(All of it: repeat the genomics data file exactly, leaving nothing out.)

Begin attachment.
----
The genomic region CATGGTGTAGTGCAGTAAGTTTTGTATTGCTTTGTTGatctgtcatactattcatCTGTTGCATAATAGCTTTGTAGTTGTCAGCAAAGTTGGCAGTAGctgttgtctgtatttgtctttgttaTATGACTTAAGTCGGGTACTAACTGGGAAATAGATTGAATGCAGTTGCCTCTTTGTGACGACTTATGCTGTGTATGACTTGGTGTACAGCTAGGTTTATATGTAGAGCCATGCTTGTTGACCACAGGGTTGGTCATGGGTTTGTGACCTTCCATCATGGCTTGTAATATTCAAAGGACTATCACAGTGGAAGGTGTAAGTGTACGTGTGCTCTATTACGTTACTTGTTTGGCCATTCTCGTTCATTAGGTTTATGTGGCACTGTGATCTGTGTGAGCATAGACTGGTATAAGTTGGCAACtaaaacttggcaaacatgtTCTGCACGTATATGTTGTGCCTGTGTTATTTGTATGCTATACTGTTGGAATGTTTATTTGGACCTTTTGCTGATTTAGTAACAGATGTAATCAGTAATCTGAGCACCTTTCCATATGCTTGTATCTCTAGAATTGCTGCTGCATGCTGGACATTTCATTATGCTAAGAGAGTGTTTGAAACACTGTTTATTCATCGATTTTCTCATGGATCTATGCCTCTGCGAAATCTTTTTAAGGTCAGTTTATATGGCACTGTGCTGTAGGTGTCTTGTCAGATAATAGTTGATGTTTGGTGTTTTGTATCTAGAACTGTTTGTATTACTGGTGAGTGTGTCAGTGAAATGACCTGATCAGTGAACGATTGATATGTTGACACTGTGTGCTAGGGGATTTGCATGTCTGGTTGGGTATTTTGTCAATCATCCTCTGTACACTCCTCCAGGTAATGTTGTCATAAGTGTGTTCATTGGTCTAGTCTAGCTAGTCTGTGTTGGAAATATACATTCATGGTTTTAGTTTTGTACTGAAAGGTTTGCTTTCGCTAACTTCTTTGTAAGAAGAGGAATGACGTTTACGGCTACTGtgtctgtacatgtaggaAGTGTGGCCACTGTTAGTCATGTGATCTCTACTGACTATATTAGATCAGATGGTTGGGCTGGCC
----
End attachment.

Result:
The genomic region CATGGTGTAGTGCAGTAAGTTTTGTATTGCTTTGTTGatctgtcatactattcatCTGTTGCATAATAGCTTTGTAGTTGTCAGCAAAGTTGGCAGTAGctgttgtctgtatttgtctttgttaTATGACTTAAGTCGGGTACTAACTGGGAAATAGATTGAATGCAGTTGCCTCTTTGTGACGACTTATGCTGTGTATGACTTGGTGTACAGCTAGGTTTATATGTAGAGCCATGCTTGTTGACCACAGGGTTGGTCATGGGTTTGTGACCTTCCATCATGGCTTGTAATATTCAAAGGACTATCACAGTGGAAGGTGTAAGTGTACGTGTGCTCTATTACGTTACTTGTTTGGCCATTCTCGTTCATTAGGTTTATGTGGCACTGTGATCTGTGTGAGCATAGACTGGTATAAGTTGGCAACtaaaacttggcaaacatgtTCTGCACGTATATGTTGTGCCTGTGTTATTTGTATGCTATACTGTTGGAATGTTTATTTGGACCTTTTGCTGATTTAGTAACAGATGTAATCAGTAATCTGAGCACCTTTCCATATGCTTGTATCTCTAGAATTGCTGCTGCATGCTGGACATTTCATTATGCTAAGAGAGTGTTTGAAACACTGTTTATTCATCGATTTTCTCATGGATCTATGCCTCTGCGAAATCTTTTTAAGGTCAGTTTATATGGCACTGTGCTGTAGGTGTCTTGTCAGATAATAGTTGATGTTTGGTGTTTTGTATCTAGAACTGTTTGTATTACTGGTGAGTGTGTCAGTGAAATGACCTGATCAGTGAACGATTGATATGTTGACACTGTGTGCTAGGGGATTTGCATGTCTGGTTGGGTATTTTGTCAATCATCCTCTGTACACTCCTCCAGGTAATGTTGTCATAAGTGTGTTCATTGGTCTAGTCTAGCTAGTCTGTGTTGGAAATATACATTCATGGTTTTAGTTTTGTACTGAAAGGTTTGCTTTCGCTAACTTCTTTGTAAGAAGAGGAATGACGTTTACGGCTACTGtgtctgtacatgtaggaAGTGTGGCCACTGTTAGTCATGTGATCTCTACTGACTATATTAGATCAGATGGTTGGGCTGGCC